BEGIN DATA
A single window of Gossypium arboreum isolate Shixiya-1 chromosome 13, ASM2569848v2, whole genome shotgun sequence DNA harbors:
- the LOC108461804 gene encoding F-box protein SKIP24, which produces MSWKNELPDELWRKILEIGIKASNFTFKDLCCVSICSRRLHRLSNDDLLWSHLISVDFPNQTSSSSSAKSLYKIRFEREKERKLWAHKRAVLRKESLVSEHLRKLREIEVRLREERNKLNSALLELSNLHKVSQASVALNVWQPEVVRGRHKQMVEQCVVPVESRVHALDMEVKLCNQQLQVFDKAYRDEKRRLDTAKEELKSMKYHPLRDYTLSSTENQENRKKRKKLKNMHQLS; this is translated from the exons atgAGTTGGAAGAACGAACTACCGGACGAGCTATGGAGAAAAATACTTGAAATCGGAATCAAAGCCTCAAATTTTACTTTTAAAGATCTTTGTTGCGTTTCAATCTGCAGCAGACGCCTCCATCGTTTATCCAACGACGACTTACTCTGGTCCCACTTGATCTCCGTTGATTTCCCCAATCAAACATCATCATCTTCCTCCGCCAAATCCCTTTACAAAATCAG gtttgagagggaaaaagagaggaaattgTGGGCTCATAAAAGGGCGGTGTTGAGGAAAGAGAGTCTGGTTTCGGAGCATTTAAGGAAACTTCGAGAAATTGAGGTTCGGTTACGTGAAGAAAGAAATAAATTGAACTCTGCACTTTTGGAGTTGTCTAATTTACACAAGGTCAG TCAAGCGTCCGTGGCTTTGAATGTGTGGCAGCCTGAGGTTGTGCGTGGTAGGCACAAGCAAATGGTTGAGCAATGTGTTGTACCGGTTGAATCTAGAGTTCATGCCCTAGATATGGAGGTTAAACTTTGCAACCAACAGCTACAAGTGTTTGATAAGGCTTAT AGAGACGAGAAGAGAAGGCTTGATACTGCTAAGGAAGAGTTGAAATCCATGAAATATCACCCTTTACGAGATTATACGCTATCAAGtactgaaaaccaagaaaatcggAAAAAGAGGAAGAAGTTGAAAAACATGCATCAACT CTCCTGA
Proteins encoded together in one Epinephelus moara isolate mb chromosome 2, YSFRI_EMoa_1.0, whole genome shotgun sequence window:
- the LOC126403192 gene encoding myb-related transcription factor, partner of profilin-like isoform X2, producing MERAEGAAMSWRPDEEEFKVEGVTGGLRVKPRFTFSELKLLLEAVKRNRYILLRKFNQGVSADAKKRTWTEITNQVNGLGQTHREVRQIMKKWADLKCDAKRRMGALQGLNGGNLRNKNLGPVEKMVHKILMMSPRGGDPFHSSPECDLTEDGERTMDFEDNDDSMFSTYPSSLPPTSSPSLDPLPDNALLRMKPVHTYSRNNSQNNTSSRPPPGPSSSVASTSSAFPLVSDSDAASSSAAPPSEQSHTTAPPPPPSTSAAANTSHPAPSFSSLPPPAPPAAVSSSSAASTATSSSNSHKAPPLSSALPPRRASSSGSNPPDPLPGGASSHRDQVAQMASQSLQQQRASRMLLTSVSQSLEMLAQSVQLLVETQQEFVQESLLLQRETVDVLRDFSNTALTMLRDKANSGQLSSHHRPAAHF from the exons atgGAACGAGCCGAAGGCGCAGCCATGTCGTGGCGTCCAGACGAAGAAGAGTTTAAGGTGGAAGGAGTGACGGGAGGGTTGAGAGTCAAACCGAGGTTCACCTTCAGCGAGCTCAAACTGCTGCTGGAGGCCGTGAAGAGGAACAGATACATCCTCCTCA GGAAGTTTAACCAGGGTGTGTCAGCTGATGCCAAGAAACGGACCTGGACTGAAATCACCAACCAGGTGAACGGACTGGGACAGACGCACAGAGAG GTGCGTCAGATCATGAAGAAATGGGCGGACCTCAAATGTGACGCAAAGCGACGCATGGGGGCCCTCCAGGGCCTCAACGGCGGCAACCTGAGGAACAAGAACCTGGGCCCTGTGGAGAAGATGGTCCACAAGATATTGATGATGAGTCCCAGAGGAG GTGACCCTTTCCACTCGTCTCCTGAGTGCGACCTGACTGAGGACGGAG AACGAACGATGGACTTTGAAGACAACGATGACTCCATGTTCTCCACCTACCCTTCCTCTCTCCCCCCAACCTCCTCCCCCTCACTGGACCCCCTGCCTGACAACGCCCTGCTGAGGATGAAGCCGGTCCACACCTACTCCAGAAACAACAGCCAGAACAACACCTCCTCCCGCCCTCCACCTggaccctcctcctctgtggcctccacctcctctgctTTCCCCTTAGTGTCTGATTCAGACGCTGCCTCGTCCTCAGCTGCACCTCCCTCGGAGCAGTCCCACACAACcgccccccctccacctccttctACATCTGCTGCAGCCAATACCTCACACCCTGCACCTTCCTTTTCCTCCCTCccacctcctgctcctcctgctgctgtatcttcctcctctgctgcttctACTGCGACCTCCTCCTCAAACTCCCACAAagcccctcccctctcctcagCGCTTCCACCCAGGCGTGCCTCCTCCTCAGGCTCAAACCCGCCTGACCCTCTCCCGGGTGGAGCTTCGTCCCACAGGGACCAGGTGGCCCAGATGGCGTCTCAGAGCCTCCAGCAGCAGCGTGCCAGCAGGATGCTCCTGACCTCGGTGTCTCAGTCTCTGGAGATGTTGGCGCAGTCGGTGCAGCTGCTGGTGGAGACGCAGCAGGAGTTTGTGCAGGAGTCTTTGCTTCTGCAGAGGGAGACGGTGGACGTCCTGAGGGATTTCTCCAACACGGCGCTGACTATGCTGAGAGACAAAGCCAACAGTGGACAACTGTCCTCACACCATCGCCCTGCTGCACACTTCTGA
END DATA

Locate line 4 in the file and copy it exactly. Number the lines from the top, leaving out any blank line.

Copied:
- the LOC126403192 gene encoding myb-related transcription factor, partner of profilin-like isoform X2, producing MERAEGAAMSWRPDEEEFKVEGVTGGLRVKPRFTFSELKLLLEAVKRNRYILLRKFNQGVSADAKKRTWTEITNQVNGLGQTHREVRQIMKKWADLKCDAKRRMGALQGLNGGNLRNKNLGPVEKMVHKILMMSPRGGDPFHSSPECDLTEDGERTMDFEDNDDSMFSTYPSSLPPTSSPSLDPLPDNALLRMKPVHTYSRNNSQNNTSSRPPPGPSSSVASTSSAFPLVSDSDAASSSAAPPSEQSHTTAPPPPPSTSAAANTSHPAPSFSSLPPPAPPAAVSSSSAASTATSSSNSHKAPPLSSALPPRRASSSGSNPPDPLPGGASSHRDQVAQMASQSLQQQRASRMLLTSVSQSLEMLAQSVQLLVETQQEFVQESLLLQRETVDVLRDFSNTALTMLRDKANSGQLSSHHRPAAHF from the exons atgGAACGAGCCGAAGGCGCAGCCATGTCGTGGCGTCCAGACGAAGAAGAGTTTAAGGTGGAAGGAGTGACGGGAGGGTTGAGAGTCAAACCGAGGTTCACCTTCAGCGAGCTCAAACTGCTGCTGGAGGCCGTGAAGAGGAACAGATACATCCTCCTCA GGAAGTTTAACCAGGGTGTGTCAGCTGATGCCAAGAAACGGACCTGGACTGAAATCACCAACCAGGTGAACGGACTGGGACAGACGCACAGAGAG GTGCGTCAGATCATGAAGAAATGGGCGGACCTCAAATGTGACGCAAAGCGACGCATGGGGGCCCTCCAGGGCCTCAACGGCGGCAACCTGAGGAACAAGAACCTGGGCCCTGTGGAGAAGATGGTCCACAAGATATTGATGATGAGTCCCAGAGGAG GTGACCCTTTCCACTCGTCTCCTGAGTGCGACCTGACTGAGGACGGAG AACGAACGATGGACTTTGAAGACAACGATGACTCCATGTTCTCCACCTACCCTTCCTCTCTCCCCCCAACCTCCTCCCCCTCACTGGACCCCCTGCCTGACAACGCCCTGCTGAGGATGAAGCCGGTCCACACCTACTCCAGAAACAACAGCCAGAACAACACCTCCTCCCGCCCTCCACCTggaccctcctcctctgtggcctccacctcctctgctTTCCCCTTAGTGTCTGATTCAGACGCTGCCTCGTCCTCAGCTGCACCTCCCTCGGAGCAGTCCCACACAACcgccccccctccacctccttctACATCTGCTGCAGCCAATACCTCACACCCTGCACCTTCCTTTTCCTCCCTCccacctcctgctcctcctgctgctgtatcttcctcctctgctgcttctACTGCGACCTCCTCCTCAAACTCCCACAAagcccctcccctctcctcagCGCTTCCACCCAGGCGTGCCTCCTCCTCAGGCTCAAACCCGCCTGACCCTCTCCCGGGTGGAGCTTCGTCCCACAGGGACCAGGTGGCCCAGATGGCGTCTCAGAGCCTCCAGCAGCAGCGTGCCAGCAGGATGCTCCTGACCTCGGTGTCTCAGTCTCTGGAGATGTTGGCGCAGTCGGTGCAGCTGCTGGTGGAGACGCAGCAGGAGTTTGTGCAGGAGTCTTTGCTTCTGCAGAGGGAGACGGTGGACGTCCTGAGGGATTTCTCCAACACGGCGCTGACTATGCTGAGAGACAAAGCCAACAGTGGACAACTGTCCTCACACCATCGCCCTGCTGCACACTTCTGA